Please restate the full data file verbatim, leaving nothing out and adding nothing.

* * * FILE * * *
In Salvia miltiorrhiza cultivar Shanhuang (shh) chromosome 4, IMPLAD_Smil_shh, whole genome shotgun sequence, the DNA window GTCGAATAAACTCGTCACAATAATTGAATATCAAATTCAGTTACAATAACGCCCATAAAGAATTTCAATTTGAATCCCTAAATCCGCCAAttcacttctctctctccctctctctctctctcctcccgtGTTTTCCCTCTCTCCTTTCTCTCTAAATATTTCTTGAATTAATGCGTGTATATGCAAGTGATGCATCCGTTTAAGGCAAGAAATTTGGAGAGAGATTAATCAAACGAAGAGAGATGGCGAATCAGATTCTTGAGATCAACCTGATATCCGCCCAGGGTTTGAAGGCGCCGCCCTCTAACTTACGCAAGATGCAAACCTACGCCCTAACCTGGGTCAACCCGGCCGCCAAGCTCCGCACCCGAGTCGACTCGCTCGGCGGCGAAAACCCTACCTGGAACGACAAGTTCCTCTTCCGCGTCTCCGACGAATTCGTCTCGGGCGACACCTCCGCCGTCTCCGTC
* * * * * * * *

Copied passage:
In Salvia miltiorrhiza cultivar Shanhuang (shh) chromosome 4, IMPLAD_Smil_shh, whole genome shotgun sequence, the DNA window GTCGAATAAACTCGTCACAATAATTGAATATCAAATTCAGTTACAATAACGCCCATAAAGAATTTCAATTTGAATCCCTAAATCCGCCAAttcacttctctctctccctctctctctctctcctcccgtGTTTTCCCTCTCTCCTTTCTCTCTAAATATTTCTTGAATTAATGCGTGTATATGCAAGTGATGCATCCGTTTAAGGCAAGAAATTTGGAGAGAGATTAATCAAACGAAGAGAGATGGCGAATCAGATTCTTGAGATCAACCTGATATCCGCCCAGGGTTTGAAGGCGCCGCCCTCTAACTTACGCAAGATGCAAACCTACGCCCTAACCTGGGTCAACCCGGCCGCCAAGCTCCGCACCCGAGTCGACTCGCTCGGCGGCGAAAACCCTACCTGGAACGACAAGTTCCTCTTCCGCGTCTCCGACGAATTCGTCTCGGGCGACACCTCCGCCGTCTCCGTC